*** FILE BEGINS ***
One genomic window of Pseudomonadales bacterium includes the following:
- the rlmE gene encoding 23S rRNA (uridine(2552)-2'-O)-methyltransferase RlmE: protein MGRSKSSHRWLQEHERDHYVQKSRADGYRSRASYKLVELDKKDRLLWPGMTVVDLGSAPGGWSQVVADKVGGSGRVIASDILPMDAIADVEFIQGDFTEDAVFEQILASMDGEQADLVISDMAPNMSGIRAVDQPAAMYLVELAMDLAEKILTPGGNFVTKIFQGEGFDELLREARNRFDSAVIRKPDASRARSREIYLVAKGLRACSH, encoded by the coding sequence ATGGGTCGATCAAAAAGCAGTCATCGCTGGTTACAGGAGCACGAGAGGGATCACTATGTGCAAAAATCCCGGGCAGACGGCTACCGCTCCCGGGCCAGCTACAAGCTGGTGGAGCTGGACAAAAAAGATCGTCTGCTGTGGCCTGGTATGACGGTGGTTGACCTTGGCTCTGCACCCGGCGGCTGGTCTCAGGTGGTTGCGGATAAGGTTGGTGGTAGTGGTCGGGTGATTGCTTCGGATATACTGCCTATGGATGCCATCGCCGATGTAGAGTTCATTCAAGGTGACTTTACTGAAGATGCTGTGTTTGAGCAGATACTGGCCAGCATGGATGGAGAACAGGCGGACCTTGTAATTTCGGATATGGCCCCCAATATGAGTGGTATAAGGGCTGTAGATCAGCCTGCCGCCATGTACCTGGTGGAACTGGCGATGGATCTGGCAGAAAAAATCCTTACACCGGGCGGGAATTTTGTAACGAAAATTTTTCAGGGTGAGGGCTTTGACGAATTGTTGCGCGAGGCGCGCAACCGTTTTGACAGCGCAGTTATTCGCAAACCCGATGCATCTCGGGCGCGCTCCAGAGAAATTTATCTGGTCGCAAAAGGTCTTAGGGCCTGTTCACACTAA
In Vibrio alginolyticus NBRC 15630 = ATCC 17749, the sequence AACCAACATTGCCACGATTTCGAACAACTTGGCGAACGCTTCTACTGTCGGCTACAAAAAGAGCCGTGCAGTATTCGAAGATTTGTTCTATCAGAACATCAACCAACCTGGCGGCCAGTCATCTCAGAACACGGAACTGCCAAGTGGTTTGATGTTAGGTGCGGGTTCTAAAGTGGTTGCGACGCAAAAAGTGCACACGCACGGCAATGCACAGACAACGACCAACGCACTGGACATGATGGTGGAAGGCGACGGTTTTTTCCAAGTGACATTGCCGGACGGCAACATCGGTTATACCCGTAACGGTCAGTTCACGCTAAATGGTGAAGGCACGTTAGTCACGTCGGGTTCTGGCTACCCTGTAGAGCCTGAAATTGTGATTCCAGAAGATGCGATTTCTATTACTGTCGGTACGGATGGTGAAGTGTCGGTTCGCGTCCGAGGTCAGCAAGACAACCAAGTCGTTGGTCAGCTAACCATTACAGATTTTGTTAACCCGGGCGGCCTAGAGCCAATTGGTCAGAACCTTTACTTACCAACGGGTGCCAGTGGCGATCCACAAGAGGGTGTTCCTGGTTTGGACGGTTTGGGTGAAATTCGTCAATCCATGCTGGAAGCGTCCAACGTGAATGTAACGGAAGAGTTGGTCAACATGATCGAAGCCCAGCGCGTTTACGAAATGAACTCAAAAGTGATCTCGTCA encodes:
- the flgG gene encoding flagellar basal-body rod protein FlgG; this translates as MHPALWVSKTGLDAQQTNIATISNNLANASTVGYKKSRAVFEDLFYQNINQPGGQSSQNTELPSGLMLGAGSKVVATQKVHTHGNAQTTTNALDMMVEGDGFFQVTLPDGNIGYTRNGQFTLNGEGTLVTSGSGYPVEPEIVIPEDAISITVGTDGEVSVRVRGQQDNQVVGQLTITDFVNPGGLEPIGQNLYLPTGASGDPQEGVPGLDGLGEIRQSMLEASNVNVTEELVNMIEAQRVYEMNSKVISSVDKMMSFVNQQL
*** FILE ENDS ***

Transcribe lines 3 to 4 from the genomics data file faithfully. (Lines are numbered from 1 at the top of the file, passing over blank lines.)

In Vibrio alginolyticus NBRC 15630 = ATCC 17749, the sequence AACCAACATTGCCACGATTTCGAACAACTTGGCGAACGCTTCTACTGTCGGCTACAAAAAGAGCCGTGCAGTATTCGAAGATTTGTTCTATCAGAACATCAACCAACCTGGCGGCCAGTCATCTCAGAACACGGAACTGCCAAGTGGTTTGATGTTAGGTGCGGGTTCTAAAGTGGTTGCGACGCAAAAAGTGCACACGCACGGCAATGCACAGACAACGACCAACGCACTGGACATGATGGTGGAAGGCGACGGTTTTTTCCAAGTGACATTGCCGGACGGCAACATCGGTTATACCCGTAACGGTCAGTTCACGCTAAATGGTGAAGGCACGTTAGTCACGTCGGGTTCTGGCTACCCTGTAGAGCCTGAAATTGTGATTCCAGAAGATGCGATTTCTATTACTGTCGGTACGGATGGTGAAGTGTCGGTTCGCGTCCGAGGTCAGCAAGACAACCAAGTCGTTGGTCAGCTAACCATTACAGATTTTGTTAACCCGGGCGGCCTAGAGCCAATTGGTCAGAACCTTTACTTACCAACGGGTGCCAGTGGCGATCCACAAGAGGGTGTTCCTGGTTTGGACGGTTTGGGTGAAATTCGTCAATCCATGCTGGAAGCGTCCAACGTGAATGTAACGGAAGAGTTGGTCAACATGATCGAAGCCCAGCGCGTTTACGAAATGAACTCAAAAGTGATCTCGTCA encodes:
- the flgG gene encoding flagellar basal-body rod protein FlgG; this translates as MHPALWVSKTGLDAQQTNIATISNNLANASTVGYKKSRAVFEDLFYQNINQPGGQSSQNTELPSGLMLGAGSKVVATQKVHTHGNAQTTTNALDMMVEGDGFFQVTLPDGNIGYTRNGQFTLNGEGTLVTSGSGYPVEPEIVIPEDAISITVGTDGEVSVRVRGQQDNQVVGQLTITDFVNPGGLEPIGQNLYLPTGASGDPQEGVPGLDGLGEIRQSMLEASNVNVTEELVNMIEAQRVYEMNSKVISSVDKMMSFVNQQL